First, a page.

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copropel

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Journal Article
Journal: GSA Bulletin
Published: 01 December 1966
GSA Bulletin (1966) 77 (12): 1333–1337.
Journal Article
Journal: AAPG Bulletin
Published: 01 April 1956
AAPG Bulletin (1956) 40 (4): 600–653.
... eutrophic (organically productive) carbonate-hardness lakes in which the bottom deposits are mainly organic brown and gray coprogenic ooze, copropel, or “gyttja.” These lake basins are located in glacial drift. The fifth lake, Burntside, located in Precambrian bedrock, is a soft-water oligotrophic lake (low...
FIGURES | View All (29)
Image
—Differential thermograms of marly <b>copropel</b> and <b>copropelic</b> marl from Prior ...
Published: 01 April 1956
Fig. 18. —Differential thermograms of marly copropel and copropelic marl from Prior and Johanna lakes. Location of stations given in Figures 3 and 4 . 1. Dehydration zone. 2. Broad zone of oxidation of organic matter. 3. Quartz endothermic reaction. 4. Possible illite endothermic reaction. 5
Image
—Differential thermograms of <b>copropel</b> samples from Lake Minnetonka. Locatio...
Published: 01 April 1956
Fig. 17. —Differential thermograms of copropel samples from Lake Minnetonka. Location of stations given in Figure 2 . 1. Dehydration zone. 2. Broad zone of oxidation of organic matter. 3. Quartz endothermic reaction. 4. Possible illite endothermic reaction. 5. Dolomite. 6. Calcite endothermic
Image
—Effects of compaction on alternating layers of <b>copropel</b> and marl. Despite ...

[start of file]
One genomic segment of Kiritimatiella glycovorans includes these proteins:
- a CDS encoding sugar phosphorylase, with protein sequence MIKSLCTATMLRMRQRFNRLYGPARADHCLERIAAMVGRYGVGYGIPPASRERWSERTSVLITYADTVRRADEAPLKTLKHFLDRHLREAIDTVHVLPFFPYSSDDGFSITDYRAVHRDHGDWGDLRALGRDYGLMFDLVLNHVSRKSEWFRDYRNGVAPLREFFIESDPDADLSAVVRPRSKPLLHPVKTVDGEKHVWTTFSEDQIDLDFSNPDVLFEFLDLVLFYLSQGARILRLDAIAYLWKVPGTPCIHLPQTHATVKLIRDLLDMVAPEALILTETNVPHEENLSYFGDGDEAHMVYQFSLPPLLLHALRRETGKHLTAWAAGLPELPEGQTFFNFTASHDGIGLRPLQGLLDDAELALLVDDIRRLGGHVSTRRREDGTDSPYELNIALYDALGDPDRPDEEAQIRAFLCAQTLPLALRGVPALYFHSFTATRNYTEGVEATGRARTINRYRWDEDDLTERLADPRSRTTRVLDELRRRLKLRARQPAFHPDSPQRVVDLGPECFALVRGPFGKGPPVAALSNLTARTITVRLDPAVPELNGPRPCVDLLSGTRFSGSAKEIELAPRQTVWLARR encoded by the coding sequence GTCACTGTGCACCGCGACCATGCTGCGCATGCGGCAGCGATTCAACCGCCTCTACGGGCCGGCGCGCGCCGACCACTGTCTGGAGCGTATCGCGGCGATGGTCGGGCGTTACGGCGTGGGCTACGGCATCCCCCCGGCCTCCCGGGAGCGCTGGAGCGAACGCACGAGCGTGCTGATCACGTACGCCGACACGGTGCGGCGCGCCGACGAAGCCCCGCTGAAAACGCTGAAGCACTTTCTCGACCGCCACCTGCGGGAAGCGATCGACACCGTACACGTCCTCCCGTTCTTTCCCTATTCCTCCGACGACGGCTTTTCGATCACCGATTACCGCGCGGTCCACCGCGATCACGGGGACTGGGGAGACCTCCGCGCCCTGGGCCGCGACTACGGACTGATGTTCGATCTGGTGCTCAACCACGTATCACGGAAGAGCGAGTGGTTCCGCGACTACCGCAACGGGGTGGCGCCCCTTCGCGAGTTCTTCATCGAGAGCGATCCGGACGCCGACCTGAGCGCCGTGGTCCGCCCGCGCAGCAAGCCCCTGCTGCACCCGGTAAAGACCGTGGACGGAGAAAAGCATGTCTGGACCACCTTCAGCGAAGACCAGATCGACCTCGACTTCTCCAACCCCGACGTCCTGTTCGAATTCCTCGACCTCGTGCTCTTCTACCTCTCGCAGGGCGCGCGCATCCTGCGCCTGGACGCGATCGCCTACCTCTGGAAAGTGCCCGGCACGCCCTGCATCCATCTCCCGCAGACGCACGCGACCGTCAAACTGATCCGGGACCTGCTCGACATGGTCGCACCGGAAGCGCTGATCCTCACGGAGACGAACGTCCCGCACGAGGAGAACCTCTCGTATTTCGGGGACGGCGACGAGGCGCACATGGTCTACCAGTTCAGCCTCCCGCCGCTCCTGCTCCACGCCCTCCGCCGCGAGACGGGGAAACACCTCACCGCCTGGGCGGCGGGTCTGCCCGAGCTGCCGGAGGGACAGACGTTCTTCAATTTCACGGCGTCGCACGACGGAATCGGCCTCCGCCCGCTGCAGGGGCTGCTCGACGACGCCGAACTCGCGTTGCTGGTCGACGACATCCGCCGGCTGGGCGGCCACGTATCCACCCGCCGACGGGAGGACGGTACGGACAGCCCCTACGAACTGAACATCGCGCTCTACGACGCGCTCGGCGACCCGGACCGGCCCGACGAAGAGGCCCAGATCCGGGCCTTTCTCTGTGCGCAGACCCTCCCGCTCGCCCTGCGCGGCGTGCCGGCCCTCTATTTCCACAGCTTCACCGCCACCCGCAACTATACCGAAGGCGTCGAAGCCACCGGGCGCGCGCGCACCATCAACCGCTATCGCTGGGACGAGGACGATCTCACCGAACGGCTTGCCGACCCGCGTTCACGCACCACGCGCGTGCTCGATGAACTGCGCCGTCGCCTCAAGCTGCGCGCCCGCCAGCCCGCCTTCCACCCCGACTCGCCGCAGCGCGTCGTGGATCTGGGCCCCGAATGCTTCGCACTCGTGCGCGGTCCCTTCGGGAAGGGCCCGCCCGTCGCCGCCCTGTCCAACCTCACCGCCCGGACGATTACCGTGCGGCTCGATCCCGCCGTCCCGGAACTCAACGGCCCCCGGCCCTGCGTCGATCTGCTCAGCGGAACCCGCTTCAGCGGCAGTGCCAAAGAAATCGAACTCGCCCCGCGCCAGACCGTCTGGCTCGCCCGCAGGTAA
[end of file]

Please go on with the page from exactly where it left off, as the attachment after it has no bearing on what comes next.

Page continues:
Published: 01 April 1956
Fig. 21. —Effects of compaction on alternating layers of copropel and marl. Despite original high moisture content, copropel compacts to impervious thin parting, whereas marl with less original moisture suffers less volume reduction because it retains more of its porosity. See sections in Lake
Image
—Differential thermograms of diatomaceous <b>copropelic</b> marl from Cedar Lake a...
Published: 01 April 1956
Fig. 19. —Differential thermograms of diatomaceous copropelic marl from Cedar Lake and silty clay from Burntside Lake. Location of stations given in Figures 5 and 6 . 1. Dehydration zone. 2. Broad zone of oxidation of organic matter. 3. Quartz endothermal reaction. 4. Montmorillonite
Journal Article
Journal: GSA Bulletin
Published: 01 April 1973
GSA Bulletin (1973) 84 (4): 1121–1124.
...W. H. BRADLEY Abstract The oil shale beds of the Wilkins Peak Member of the Green River Formation differ from most of the Green River oil shale of Colorado and Utah because very few of them have varves; they have numerous mud cracks and, locally, desiccation breccias. Many have a copropelic...
Journal Article
Published: 01 September 1958
Journal of Sedimentary Research (1958) 28 (3): 286–297.
...Frederick Morrill Swain; Robert Wooten Meader Abstract The bottom sediments of the southern part of Pyramid Lake consist of fine ashy sands near the mouth of Truckee River and of diatomaceous, ostracodal, ashy, copropelic, and sapropelic silt away from the river month. The wet sediments...
Journal Article
Journal: GSA Bulletin
Published: 01 December 1954
GSA Bulletin (1954) 65 (12): 1183–1198.
...F. M SWAIN; N PROKOPOVICH Abstract The lake and bog deposits of Cedar Creek Forest, Isanti and Anoka counties, Minnesota, consist of a multiple-facies accumulation of marl, peat, copropel, and sapropel. Chromatographic analyses of the lipoid extracts of samples of the sediments show measurable...
Journal Article
Published: 01 March 1969
Bulletin of Canadian Petroleum Geology (1969) 17 (1): 47–66.
... debris in sediments, and remains of bacteria, algae and other 54 F . L. STAPLIN organisms contribute to its bulk . The relative anaerobicity of the environ- ment must be emphasized ; some recent sapropelic-copropelic material has oxygen or shows the presence of some oxygen-users. Anaerobic organisms...
Journal Article
Journal: AAPG Bulletin
Published: 01 January 1965
AAPG Bulletin (1965) 49 (1): 41–61.
FIGURES | View All (16)